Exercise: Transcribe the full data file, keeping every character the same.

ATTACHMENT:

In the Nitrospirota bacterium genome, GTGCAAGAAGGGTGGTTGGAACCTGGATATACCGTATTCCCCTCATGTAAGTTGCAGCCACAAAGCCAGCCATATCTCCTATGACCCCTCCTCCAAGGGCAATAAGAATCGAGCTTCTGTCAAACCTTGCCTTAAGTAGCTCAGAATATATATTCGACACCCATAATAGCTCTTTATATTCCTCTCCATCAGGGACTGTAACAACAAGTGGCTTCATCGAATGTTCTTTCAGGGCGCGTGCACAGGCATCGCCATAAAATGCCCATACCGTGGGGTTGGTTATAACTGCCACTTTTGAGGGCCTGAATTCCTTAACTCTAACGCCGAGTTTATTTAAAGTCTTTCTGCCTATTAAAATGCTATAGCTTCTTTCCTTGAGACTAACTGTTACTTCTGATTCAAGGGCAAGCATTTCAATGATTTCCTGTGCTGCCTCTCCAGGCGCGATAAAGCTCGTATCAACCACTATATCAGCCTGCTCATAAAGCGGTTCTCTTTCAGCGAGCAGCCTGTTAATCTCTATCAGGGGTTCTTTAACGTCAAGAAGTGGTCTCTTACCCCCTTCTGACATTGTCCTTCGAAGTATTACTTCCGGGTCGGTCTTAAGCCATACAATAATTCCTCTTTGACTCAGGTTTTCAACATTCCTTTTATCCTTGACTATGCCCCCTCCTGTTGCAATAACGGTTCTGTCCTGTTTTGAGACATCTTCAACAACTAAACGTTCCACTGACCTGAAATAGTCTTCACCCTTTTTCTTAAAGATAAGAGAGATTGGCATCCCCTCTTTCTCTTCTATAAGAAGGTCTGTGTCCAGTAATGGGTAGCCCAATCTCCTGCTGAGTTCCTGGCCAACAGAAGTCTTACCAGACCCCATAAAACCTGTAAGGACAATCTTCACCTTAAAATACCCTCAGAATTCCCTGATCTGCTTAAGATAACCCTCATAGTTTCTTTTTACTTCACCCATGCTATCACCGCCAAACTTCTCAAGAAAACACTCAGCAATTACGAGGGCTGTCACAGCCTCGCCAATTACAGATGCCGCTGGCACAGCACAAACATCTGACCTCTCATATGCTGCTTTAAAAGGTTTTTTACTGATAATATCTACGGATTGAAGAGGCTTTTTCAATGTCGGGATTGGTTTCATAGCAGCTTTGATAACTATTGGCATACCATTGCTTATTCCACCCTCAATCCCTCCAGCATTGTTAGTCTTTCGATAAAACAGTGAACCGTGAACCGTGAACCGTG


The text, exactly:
In the Nitrospirota bacterium genome, GTGCAAGAAGGGTGGTTGGAACCTGGATATACCGTATTCCCCTCATGTAAGTTGCAGCCACAAAGCCAGCCATATCTCCTATGACCCCTCCTCCAAGGGCAATAAGAATCGAGCTTCTGTCAAACCTTGCCTTAAGTAGCTCAGAATATATATTCGACACCCATAATAGCTCTTTATATTCCTCTCCATCAGGGACTGTAACAACAAGTGGCTTCATCGAATGTTCTTTCAGGGCGCGTGCACAGGCATCGCCATAAAATGCCCATACCGTGGGGTTGGTTATAACTGCCACTTTTGAGGGCCTGAATTCCTTAACTCTAACGCCGAGTTTATTTAAAGTCTTTCTGCCTATTAAAATGCTATAGCTTCTTTCCTTGAGACTAACTGTTACTTCTGATTCAAGGGCAAGCATTTCAATGATTTCCTGTGCTGCCTCTCCAGGCGCGATAAAGCTCGTATCAACCACTATATCAGCCTGCTCATAAAGCGGTTCTCTTTCAGCGAGCAGCCTGTTAATCTCTATCAGGGGTTCTTTAACGTCAAGAAGTGGTCTCTTACCCCCTTCTGACATTGTCCTTCGAAGTATTACTTCCGGGTCGGTCTTAAGCCATACAATAATTCCTCTTTGACTCAGGTTTTCAACATTCCTTTTATCCTTGACTATGCCCCCTCCTGTTGCAATAACGGTTCTGTCCTGTTTTGAGACATCTTCAACAACTAAACGTTCCACTGACCTGAAATAGTCTTCACCCTTTTTCTTAAAGATAAGAGAGATTGGCATCCCCTCTTTCTCTTCTATAAGAAGGTCTGTGTCCAGTAATGGGTAGCCCAATCTCCTGCTGAGTTCCTGGCCAACAGAAGTCTTACCAGACCCCATAAAACCTGTAAGGACAATCTTCACCTTAAAATACCCTCAGAATTCCCTGATCTGCTTAAGATAACCCTCATAGTTTCTTTTTACTTCACCCATGCTATCACCGCCAAACTTCTCAAGAAAACACTCAGCAATTACGAGGGCTGTCACAGCCTCGCCAATTACAGATGCCGCTGGCACAGCACAAACATCTGACCTCTCATATGCTGCTTTAAAAGGTTTTTTACTGATAATATCTACGGATTGAAGAGGCTTTTTCAATGTCGGGATTGGTTTCATAGCAGCTTTGATAACTATTGGCATACCATTGCTTATTCCACCCTCAATCCCTCCAGCATTGTTAGTCTTTCGATAAAACAGTGAACCGTGAACCGTGAACCGTG